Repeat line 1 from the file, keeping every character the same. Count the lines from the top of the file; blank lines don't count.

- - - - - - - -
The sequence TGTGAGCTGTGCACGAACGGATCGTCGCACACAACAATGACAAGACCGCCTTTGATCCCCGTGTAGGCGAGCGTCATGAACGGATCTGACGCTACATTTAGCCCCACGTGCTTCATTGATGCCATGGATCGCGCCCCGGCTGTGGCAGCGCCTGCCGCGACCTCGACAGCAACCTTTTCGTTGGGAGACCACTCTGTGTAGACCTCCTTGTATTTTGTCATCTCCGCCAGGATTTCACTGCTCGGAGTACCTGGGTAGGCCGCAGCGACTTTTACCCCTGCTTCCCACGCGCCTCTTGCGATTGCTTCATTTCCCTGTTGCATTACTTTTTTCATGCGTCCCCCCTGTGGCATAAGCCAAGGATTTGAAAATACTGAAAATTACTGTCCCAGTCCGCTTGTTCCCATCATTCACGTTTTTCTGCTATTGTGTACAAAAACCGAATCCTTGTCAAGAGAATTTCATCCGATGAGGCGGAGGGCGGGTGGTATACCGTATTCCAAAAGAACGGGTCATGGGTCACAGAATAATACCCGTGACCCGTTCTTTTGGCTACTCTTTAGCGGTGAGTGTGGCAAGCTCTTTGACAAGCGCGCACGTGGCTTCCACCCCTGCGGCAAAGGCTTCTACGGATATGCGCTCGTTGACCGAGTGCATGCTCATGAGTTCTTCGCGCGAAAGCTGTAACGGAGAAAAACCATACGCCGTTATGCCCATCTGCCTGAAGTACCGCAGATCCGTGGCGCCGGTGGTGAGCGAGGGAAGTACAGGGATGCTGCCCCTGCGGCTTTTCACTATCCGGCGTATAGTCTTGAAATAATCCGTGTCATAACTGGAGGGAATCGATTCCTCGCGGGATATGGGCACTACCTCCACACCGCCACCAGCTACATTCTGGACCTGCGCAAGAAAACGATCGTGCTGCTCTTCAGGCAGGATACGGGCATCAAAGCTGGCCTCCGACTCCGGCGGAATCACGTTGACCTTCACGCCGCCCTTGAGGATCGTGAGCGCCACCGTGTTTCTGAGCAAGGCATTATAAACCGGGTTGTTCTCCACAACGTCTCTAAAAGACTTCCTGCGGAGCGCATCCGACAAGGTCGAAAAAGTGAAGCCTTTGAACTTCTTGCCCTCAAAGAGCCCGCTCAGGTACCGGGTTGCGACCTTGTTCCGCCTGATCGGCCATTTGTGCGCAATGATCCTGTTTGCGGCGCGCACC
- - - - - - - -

The sequence TGTGAGCTGTGCACGAACGGATCGTCGCACACAACAATGACAAGACCGCCTTTGATCCCCGTGTAGGCGAGCGTCATGAACGGATCTGACGCTACATTTAGCCCCACGTGCTTCATTGATGCCATGGATCGCGCCCCGGCTGTGGCAGCGCCTGCCGCGACCTCGACAGCAACCTTTTCGTTGGGAGACCACTCTGTGTAGACCTCCTTGTATTTTGTCATCTCCGCCAGGATTTCACTGCTCGGAGTACCTGGGTAGGCCGCAGCGACTTTTACCCCTGCTTCCCACGCGCCTCTTGCGATTGCTTCATTTCCCTGTTGCATTACTTTTTTCATGCGTCCCCCCTGTGGCATAAGCCAAGGATTTGAAAATACTGAAAATTACTGTCCCAGTCCGCTTGTTCCCATCATTCACGTTTTTCTGCTATTGTGTACAAAAACCGAATCCTTGTCAAGAGAATTTCATCCGATGAGGCGGAGGGCGGGTGGTATACCGTATTCCAAAAGAACGGGTCATGGGTCACAGAATAATACCCGTGACCCGTTCTTTTGGCTACTCTTTAGCGGTGAGTGTGGCAAGCTCTTTGACAAGCGCGCACGTGGCTTCCACCCCTGCGGCAAAGGCTTCTACGGATATGCGCTCGTTGACCGAGTGCATGCTCATGAGTTCTTCGCGCGAAAGCTGTAACGGAGAAAAACCATACGCCGTTATGCCCATCTGCCTGAAGTACCGCAGATCCGTGGCGCCGGTGGTGAGCGAGGGAAGTACAGGGATGCTGCCCCTGCGGCTTTTCACTATCCGGCGTATAGTCTTGAAATAATCCGTGTCATAACTGGAGGGAATCGATTCCTCGCGGGATATGGGCACTACCTCCACACCGCCACCAGCTACATTCTGGACCTGCGCAAGAAAACGATCGTGCTGCTCTTCAGGCAGGATACGGGCATCAAAGCTGGCCTCCGACTCCGGCGGAATCACGTTGACCTTCACGCCGCCCTTGAGGATCGTGAGCGCCACCGTGTTTCTGAGCAAGGCATTATAAACCGGGTTGTTCTCCACAACGTCTCTAAAAGACTTCCTGCGGAGCGCATCCGACAAGGTCGAAAAAGTGAAGCCTTTGAACTTCTTGCCCTCAAAGAGCCCGCTCAGGTACCGGGTTGCGACCTTGTTCCGCCTGATCGGCCATTTGTGCGCAATGATCCTGTTTGCGGCGCGCACC